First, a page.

NEW YORK (AP) – A new rocket designed to send humans to the Moon, Mars and beyond will launch the next …
NEW YORK (AP) – A new rocket designed to launch humans to the moon, Mars and beyond will be launched next year from the Kennedy Space Center in Florida. On board there will be a familiar fuzzy figure – Snoopy.
A 5-ounce plush toy version of the daydreaming beagle – wearing a spacesuit designed to NASA’s stringent specifications – holds an important job for Artemis I’s unmanned mission.
NASA uses stuffed animals on flights because when the little guys start floating, it indicates that the spacecraft has entered the zero gravity of space. Since the toy is soft and light, it will not crack anything or accidentally press a button.
The Artemis I mission is scheduled to orbit the moon and then return to Earth in February as a dry run without astronauts, ensuring that all systems work for future manned missions. On board there will also be two Lego figures, part of an educational series.
The upcoming mission announcement coincides with the release Friday of the second season of “Snoopy in Space,” the Emmy-nominated animated series on Apple TV +. In Season 1, Snoopy became an astronaut and landed on the moon. Season two sees him go further in what showrunner Mark Evestaff calls an “epic road trip.”
“We have taken a small step further so that Snoopy is able to go to some of these places that we have not been, such as Mars or Jupiter’s moons or to visit an exoplanet,” he says. “And he does it through his imagination, but it’s also based on actual science from NASA.”
Stephanie Betts, chief content officer at media company WildBrain, said season 1 was the perfect foundation. “Snoopy became an astronaut and was able to take off into space. Well, what do you do with it now? Well, let’s go exploring. Let’s search for life.”
Back closer to home, the lavish Snoopy’s gravity monitoring task – officially called the zero – gravity indicator – is far from the first stuffed toy used by astronauts. Soviet cosmonaut Yuri Gagarin, the first human in space, had a small doll when he launched on Vostok 1.
Since then, an owl doll and an Angry Birds toy have been on the International Space Station, a plush R2-D2 was used as a talisman on a Soyuz mission in 2015, and a stuffed snowman Olaf from the movie “Frozen” has gone up. A plush Snoopy has also been on the space station.
Snoopy has a long history with NASA, starting when Apollo X astronauts Thomas Stafford, John Young and Gene Cernan chose “Peanuts” characters as nicknames – the command module was named Charlie Brown, and the lunar module was Snoopy.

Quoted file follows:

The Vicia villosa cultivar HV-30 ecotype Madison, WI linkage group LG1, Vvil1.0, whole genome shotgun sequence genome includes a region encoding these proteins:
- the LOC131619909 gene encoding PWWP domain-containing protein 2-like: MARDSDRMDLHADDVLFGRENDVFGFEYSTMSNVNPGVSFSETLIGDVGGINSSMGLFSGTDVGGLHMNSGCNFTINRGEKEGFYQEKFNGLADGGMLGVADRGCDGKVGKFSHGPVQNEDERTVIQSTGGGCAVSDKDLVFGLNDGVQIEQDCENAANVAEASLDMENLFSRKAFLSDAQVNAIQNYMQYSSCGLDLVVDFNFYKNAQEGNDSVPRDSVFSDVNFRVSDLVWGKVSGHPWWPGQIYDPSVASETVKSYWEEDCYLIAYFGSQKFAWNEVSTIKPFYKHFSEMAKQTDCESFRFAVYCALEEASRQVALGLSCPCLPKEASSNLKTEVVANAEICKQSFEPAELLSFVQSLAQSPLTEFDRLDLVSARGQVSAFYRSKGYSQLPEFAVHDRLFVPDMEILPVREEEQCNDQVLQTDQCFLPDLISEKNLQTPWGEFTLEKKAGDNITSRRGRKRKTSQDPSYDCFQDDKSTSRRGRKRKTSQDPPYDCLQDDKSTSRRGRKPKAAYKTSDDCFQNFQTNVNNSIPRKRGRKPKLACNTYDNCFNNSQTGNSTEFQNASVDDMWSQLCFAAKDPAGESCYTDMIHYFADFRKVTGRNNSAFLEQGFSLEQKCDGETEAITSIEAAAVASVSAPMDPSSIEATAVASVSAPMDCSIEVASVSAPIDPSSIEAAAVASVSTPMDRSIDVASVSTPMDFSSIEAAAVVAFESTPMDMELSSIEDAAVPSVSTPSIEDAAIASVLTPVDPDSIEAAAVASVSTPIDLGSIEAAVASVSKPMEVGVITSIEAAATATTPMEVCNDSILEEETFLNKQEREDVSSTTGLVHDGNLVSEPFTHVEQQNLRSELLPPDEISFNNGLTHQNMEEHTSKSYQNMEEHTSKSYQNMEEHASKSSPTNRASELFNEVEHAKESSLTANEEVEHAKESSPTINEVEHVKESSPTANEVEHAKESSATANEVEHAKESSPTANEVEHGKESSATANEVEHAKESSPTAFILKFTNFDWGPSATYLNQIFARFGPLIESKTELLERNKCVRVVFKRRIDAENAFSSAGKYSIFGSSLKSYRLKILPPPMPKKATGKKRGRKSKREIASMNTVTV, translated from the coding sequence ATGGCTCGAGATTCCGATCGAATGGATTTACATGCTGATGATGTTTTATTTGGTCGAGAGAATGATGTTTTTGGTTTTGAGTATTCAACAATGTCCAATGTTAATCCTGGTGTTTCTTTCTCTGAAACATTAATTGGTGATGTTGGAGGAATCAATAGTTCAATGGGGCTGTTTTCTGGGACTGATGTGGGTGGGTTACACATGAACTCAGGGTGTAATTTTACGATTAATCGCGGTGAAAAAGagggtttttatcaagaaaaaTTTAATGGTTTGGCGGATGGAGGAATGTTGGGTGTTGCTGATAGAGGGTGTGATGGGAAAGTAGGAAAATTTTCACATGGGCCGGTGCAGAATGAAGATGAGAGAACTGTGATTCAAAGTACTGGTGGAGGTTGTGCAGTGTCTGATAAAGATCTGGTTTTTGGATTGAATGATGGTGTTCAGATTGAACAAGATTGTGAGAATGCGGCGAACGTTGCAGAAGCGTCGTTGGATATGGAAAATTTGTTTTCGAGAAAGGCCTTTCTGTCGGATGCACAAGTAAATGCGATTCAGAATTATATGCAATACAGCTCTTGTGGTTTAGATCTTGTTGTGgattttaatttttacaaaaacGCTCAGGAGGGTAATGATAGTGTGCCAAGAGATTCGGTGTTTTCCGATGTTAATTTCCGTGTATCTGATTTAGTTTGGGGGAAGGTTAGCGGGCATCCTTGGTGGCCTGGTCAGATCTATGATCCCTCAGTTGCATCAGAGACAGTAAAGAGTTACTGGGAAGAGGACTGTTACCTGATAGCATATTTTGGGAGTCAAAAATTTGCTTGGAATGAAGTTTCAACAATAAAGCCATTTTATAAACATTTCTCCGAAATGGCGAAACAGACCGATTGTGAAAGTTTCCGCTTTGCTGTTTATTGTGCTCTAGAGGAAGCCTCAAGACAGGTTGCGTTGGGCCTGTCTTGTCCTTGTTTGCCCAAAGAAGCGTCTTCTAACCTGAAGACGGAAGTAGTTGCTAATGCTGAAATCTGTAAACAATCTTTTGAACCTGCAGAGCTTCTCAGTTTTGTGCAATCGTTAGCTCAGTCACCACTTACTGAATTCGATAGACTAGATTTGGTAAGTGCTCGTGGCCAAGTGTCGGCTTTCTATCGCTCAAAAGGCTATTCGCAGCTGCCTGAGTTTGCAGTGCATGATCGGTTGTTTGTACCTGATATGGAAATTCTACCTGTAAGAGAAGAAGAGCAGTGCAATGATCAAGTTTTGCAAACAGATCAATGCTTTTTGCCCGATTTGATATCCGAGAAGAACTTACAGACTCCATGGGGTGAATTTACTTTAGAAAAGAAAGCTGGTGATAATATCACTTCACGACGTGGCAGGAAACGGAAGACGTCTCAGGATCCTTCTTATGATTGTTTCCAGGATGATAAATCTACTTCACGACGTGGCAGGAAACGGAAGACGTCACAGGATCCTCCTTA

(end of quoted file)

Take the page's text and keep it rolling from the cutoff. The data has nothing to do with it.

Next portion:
“Someone had the idea to try to bring more interest into the space program. When they came to Apollo 10, they felt the program would get a little outdated,” said Craig Schulz, son of “Peanuts” creator Charles Schulz. “For my father, it was probably one of the greatest, if not the greatest honor that could ever be bestowed on his cartoon.”
Charles Schulz, on the other hand, drew strips with Snoopy walking on the moon’s surface. “I did! I’m the first beagle on the moon! I beat the Russians … I beat everyone … I even beat the stupid cat that lives next door!” says Snoopy in one.
NASA and “Peanuts” have often been woven together. The space agency honors its best employees with the Silver Snoopy Award, and a Snoopy doll was aboard Boeing’s CST-100 Starliner spacecraft in 2019.
The sumptuous 10-inch-by-7-inch Snoopy that is being prepared for the Artemis I mission was not the kind you would find on a Target shelf. It is a unique work and carefully designed using only NASA approved materials. Stress test it should be in December.
“The space suit had to meet all requirements and be of the same quality as the astronauts would wear, both in the materials and the approved. So it was a month-long process of going back and forth and back and forth as they considered all the materials used on the spacesuit, ”said Craig Schulz.
In many ways, the reunion of Snoopy and NASA in 2021 reflects the way the two originally worked together to create interest in space exploration.
“Space travel has almost become so normalized now,” Schulz said. “People’s attention is mostly a little weak. So when you inject some of the entertaining Snoopy, you’ll catch the audience.”
Mark Kennedy is at http://twitter.com/KennedyTwits
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